Document Type

Article

Publication Date

Spring 2019

Abstract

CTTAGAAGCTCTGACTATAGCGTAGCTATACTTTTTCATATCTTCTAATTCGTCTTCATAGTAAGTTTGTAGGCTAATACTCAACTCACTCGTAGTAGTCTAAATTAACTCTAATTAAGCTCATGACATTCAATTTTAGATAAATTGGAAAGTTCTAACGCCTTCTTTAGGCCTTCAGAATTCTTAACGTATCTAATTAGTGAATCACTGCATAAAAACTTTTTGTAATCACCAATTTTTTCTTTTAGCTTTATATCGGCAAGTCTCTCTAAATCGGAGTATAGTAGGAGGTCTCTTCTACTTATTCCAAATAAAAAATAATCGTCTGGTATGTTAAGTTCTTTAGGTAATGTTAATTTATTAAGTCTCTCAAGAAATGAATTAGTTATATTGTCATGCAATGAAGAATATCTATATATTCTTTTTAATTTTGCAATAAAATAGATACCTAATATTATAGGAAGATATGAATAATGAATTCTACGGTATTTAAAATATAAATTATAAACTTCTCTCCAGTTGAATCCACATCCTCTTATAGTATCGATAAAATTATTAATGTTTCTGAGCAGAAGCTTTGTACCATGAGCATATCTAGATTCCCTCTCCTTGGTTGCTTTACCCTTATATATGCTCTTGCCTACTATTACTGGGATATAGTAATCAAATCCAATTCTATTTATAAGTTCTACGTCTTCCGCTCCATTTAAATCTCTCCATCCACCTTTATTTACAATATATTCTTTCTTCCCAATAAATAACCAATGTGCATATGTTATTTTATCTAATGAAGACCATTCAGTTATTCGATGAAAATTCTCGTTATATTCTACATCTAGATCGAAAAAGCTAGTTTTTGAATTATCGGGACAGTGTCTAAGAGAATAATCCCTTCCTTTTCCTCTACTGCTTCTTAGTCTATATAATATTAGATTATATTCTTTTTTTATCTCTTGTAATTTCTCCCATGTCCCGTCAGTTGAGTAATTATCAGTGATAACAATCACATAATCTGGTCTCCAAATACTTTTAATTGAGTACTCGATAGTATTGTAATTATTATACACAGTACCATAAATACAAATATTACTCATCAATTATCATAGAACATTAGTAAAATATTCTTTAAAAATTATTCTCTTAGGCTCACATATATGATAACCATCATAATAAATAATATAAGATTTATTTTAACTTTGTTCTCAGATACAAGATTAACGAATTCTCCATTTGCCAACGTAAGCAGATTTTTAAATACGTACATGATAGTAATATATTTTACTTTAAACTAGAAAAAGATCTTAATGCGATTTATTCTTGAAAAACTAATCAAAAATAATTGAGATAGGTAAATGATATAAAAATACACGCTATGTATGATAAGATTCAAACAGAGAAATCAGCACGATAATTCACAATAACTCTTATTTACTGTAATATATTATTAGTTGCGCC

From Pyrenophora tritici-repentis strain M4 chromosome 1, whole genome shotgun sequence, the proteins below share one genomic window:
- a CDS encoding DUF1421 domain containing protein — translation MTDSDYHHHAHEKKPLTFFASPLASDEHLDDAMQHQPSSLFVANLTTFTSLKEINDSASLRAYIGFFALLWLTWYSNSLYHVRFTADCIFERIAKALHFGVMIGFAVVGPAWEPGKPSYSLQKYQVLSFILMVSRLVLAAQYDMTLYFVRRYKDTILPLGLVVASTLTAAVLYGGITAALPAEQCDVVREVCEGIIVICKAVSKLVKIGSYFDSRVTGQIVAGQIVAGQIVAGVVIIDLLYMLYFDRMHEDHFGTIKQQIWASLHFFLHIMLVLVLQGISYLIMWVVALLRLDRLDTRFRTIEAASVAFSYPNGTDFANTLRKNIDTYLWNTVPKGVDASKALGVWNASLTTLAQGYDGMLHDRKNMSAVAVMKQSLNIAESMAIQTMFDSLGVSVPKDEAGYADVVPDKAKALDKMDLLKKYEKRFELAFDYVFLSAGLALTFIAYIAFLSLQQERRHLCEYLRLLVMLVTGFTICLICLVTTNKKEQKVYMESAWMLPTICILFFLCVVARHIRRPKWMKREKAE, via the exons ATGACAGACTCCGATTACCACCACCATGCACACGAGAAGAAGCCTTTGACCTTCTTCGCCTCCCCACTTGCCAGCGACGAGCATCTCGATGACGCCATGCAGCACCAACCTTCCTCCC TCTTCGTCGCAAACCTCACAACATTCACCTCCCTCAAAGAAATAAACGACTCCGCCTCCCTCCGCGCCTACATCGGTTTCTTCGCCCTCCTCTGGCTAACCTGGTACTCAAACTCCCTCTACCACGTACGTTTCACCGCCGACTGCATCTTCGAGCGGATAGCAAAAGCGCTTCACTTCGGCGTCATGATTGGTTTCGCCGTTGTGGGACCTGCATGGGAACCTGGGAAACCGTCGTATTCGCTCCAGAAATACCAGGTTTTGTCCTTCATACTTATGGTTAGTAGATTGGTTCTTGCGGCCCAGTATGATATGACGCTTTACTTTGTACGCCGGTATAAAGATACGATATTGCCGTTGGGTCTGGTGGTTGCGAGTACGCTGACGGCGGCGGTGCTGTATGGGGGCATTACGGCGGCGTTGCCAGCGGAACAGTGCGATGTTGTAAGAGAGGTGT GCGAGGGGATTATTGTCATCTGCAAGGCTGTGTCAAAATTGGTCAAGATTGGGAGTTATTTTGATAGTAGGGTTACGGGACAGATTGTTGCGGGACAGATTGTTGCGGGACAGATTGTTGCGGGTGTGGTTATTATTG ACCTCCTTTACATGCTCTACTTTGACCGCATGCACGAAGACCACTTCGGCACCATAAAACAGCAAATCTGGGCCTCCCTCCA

Engaging undergraduate students in science outreach events is critical for improving future communication between scientists and community members. Outreach events are opportunities for faculty and undergraduates to utilize active learning strategies to engage non-scientists in scientific questions and principles. Through careful design of outreach events, undergraduate students can practice science communication skills while reaching populations of the public that remain underserved and underrepresented in scientific fields. Here we describe a classroom outreach event designed to give a broad overview of the field of neuroscience to middle school students of all backgrounds by delivering the content in school, during school hours. Through a variety of active learning strategies, middle school students learned about basic structures of the brain and their corresponding functions. Additionally, these students participated in demonstrations during which they generated and tested their own hypotheses and learned about sensory transmission and responses. We designed the lesson to meet the educational goals for middle school students, fulfilling the criteria for the Next Generation Science Standard MS-LS1-8 (NGSS Lead States, 2013). We evaluated the impact of the event on both undergraduate student instructors and middle school participants. Our results demonstrate that these outreach events effectively deliver new content to middle school students while also reinforcing the importance and value of outreach to undergraduate instructors.

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